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We have an instance in Oracle 10g. Only one schema is used for a web application (Internet-facing), which is only user for reading information, no adding or modifying data. The rest of schemas are not used.

Archived Redo Logs is activated. What is strange for us is that archived files are generated every day, including Sundays and holidays, when nobody comes to work.

I thought Archived Redo Logs are generated when inserting, deleting, or updating data, never because of select statements.

Is that correct?

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You've probably got, minimally: A backup job that forces a log switch. A stats collection job that will generate redo. –  Phil Sep 5 '12 at 14:08
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3 Answers 3

up vote 2 down vote accepted

Oracle itself will generally generate redo in the process of running various background jobs. For example, by default in 10g, there is a job that gathers statistics on objects. That will generate redo. By default, 10g has a job that gathers AWR information as well every hour. That will generate redo as well. There are a number of other background jobs (checkpointing, updating the SCN to timestamp mapping table, etc.) that are going to be running as well which will be generating redo on an ongoing basis just as a matter of course.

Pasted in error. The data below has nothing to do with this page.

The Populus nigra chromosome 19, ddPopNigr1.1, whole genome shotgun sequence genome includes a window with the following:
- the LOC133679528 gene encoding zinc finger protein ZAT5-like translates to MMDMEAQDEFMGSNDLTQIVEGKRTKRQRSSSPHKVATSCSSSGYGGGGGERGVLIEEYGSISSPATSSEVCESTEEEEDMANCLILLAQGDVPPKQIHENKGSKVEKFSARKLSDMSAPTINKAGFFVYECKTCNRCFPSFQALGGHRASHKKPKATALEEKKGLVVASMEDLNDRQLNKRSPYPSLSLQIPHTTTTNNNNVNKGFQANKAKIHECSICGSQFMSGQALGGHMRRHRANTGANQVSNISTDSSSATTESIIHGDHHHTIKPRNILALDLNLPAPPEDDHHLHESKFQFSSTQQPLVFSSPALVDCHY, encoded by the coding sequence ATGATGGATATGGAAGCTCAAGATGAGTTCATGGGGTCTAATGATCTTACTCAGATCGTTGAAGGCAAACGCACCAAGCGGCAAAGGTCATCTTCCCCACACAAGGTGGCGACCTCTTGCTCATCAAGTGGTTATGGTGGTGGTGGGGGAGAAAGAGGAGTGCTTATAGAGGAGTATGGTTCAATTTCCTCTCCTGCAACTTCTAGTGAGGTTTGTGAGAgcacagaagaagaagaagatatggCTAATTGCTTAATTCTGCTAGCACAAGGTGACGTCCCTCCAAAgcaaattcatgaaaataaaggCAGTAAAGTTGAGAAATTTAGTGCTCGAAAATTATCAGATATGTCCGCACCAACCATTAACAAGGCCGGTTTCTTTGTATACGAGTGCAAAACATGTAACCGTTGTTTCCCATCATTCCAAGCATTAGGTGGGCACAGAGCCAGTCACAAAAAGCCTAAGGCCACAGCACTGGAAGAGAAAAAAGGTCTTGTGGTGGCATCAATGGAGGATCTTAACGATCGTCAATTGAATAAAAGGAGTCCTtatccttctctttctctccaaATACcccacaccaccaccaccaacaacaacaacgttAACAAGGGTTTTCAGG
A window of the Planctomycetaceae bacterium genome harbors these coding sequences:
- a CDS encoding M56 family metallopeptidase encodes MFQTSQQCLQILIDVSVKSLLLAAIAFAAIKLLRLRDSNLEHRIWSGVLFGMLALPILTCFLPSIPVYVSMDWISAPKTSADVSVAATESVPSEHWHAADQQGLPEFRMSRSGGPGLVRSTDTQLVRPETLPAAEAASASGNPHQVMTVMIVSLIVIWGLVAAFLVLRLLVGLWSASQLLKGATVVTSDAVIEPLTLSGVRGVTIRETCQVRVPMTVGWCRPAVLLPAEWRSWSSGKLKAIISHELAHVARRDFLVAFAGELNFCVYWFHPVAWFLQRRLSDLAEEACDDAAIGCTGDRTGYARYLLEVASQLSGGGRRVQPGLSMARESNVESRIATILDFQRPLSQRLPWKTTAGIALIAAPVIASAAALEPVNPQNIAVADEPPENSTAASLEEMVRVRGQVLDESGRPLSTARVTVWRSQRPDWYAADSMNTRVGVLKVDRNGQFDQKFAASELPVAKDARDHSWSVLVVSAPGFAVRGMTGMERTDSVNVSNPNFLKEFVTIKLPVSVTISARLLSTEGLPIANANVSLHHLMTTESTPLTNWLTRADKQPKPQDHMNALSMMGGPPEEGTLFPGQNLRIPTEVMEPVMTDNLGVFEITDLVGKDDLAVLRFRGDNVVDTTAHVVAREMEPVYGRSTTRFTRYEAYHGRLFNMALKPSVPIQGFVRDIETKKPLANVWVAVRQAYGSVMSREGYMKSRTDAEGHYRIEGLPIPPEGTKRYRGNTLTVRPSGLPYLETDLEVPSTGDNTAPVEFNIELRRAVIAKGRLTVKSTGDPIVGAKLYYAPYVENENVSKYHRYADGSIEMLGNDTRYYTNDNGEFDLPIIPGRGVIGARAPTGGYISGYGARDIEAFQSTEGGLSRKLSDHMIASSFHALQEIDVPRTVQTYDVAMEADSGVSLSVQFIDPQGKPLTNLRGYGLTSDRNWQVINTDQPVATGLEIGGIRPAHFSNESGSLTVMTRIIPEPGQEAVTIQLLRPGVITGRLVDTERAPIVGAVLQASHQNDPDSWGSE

If you run the query

select current_scn, systimestamp 
  from v$database

in a (from a user standpoint) idle database, you'll note that the current_scn is incrementing every few seconds. That is Oracle doing various sorts of housekeeping. That housekeeping will generate a small amount of redo each time. Over the course of a full day, it's pretty common that this would add up to enough for a couple of archived logs even if your system is otherwise pretty idle.

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You could use LogMiner to see exactly what the logs contain.

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It's also possible for a SELECT statement to generate redo log entries due to delayed block cleanout.

This is covered in the Oracle documentation, however you can also find an Ask Tom article here that covers the topic.

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